Learning to Play a Different Instrument: Jill Alexander Essbaum on HAUSFRAU

Article by ben

by Benjamin Rybeck

Before I call Jill Alexander Essbaum, I know just a handful of facts about her. I know that she grew up in the Houston area and remains a huge (read: sort of frighteningly rabid) Rockets fan. I know that HAUSFRAU, out 3/17, is her first novel after publishing several collections of poetry on small presses. I know that most of what’s written about her poetry highlights its “erotic” aspects (and I have, in fact, read some of this poetry, including this one, which will turn on the surrealist in your life). And I know that, in an email exchange, she challenged me to ask questions she has never heard before.

But immediately before she picks up the phone—I mean, seriously, the phone is ringing in my ear—I find one particular fact about her that excites me more than any of the others: she’s a Nick Cave superfan.

“Favorite album,” I say, which sounds less like a question and more like an initiation.

It’s not easy, and she takes her time with the answer, thinking about it before saying, “No More Shall We Part…it plays like a novel. It’s so different from, say, Dig, Lazarus, Dig!!, which I didn’t like until I saw him on tour.” Her favorite songs, though? “Stagger Lee” and “Deanna.” “What’s your favorite?” she asks me.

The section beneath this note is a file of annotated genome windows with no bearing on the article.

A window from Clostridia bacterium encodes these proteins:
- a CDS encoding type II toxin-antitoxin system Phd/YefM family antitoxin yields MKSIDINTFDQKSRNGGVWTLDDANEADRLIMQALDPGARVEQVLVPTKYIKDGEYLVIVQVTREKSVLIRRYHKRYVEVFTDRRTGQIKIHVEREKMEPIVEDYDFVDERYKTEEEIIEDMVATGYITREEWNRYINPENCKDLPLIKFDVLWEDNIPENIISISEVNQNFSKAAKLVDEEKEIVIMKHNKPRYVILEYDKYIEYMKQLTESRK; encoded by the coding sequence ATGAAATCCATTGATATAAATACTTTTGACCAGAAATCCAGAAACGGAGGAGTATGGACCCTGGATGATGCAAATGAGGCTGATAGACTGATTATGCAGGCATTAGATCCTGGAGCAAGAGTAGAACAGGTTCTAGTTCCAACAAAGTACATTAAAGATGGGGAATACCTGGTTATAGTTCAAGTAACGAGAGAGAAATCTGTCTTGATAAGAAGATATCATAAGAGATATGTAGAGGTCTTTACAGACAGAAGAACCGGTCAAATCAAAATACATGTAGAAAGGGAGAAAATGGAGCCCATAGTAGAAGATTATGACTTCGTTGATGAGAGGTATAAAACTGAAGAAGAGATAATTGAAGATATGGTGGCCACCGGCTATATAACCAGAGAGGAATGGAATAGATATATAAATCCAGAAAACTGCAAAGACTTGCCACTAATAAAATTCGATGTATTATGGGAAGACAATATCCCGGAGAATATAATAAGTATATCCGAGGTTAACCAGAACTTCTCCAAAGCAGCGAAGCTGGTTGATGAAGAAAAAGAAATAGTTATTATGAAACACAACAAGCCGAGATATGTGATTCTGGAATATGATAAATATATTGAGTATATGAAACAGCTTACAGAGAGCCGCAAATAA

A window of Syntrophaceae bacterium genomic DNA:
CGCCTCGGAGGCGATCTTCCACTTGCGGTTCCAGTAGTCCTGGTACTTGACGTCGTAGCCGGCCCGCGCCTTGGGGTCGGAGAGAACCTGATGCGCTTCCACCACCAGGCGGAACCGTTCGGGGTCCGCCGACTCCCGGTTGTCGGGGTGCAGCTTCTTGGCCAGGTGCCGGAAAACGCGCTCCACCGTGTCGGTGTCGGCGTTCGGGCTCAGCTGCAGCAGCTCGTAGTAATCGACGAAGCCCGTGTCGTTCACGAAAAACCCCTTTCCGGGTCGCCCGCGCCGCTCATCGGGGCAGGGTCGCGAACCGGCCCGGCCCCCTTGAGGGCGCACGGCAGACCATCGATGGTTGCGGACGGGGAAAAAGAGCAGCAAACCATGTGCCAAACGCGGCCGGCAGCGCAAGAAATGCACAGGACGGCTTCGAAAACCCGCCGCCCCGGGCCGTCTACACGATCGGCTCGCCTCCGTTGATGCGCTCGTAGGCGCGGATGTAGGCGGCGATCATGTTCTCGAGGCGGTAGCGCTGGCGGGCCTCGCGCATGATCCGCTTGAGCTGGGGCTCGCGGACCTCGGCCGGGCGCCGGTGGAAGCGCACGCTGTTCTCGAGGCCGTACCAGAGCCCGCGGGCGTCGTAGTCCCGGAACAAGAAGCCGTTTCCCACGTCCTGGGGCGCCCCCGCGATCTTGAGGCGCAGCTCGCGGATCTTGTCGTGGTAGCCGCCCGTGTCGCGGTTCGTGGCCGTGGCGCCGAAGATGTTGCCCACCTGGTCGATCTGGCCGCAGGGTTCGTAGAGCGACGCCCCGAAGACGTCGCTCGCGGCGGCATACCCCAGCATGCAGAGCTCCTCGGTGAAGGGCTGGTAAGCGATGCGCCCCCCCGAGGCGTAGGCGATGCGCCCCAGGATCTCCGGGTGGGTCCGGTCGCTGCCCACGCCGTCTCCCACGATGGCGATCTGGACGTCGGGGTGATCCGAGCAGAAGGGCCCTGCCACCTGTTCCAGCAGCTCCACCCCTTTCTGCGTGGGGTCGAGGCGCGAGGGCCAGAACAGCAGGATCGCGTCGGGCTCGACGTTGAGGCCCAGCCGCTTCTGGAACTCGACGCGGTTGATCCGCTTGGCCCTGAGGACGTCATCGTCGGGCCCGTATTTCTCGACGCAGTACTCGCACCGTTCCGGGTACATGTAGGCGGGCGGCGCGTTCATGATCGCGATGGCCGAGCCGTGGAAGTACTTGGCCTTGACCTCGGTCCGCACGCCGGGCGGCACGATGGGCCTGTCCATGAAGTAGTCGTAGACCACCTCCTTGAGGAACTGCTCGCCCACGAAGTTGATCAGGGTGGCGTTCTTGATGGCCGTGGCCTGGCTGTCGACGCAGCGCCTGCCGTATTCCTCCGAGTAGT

“I came to him on No More Shall We Part,” I say—which actually, I realize after I hang up the phone, is a lie: I first fell in love with Abattoir Blues/The Lyre of Orpheus on a long drive from Tucson to Denver. I confess to her that I prefer mellow Nick Cave to fire-and-brimstone Nick Cave.

“Angry Nick gets me going,” she says, referring to him by his first name (always) in the same way that a handful of my friends refer to the artists they love most: with familiarity, as though they’ve invited them into their homes many times, so why not use their given names? “But when he’s gentle,” Essbaum says, “he really scratches an itch in me.”

She tells me that she dedicated one of her books of poetry to “Nick,” not just because he’s awesome, but because he helped her think about new ways of writing her own work without abandoning her preoccupations and obsessions—“to move in a direction that’s not my usual way, and if it works, great, but if it doesn’t, you leave and move on. Else you start to parody yourself or get used to your own gimmicks.”

Another artist she relates to, for similar reasons, is PJ Harvey. “Her album White Chalk deeply affected me. For that album, she learned to play piano.” And so, in writing HAUSFRAU, Essbaum “learned to play a different instrument too. I feel good about trying new things.”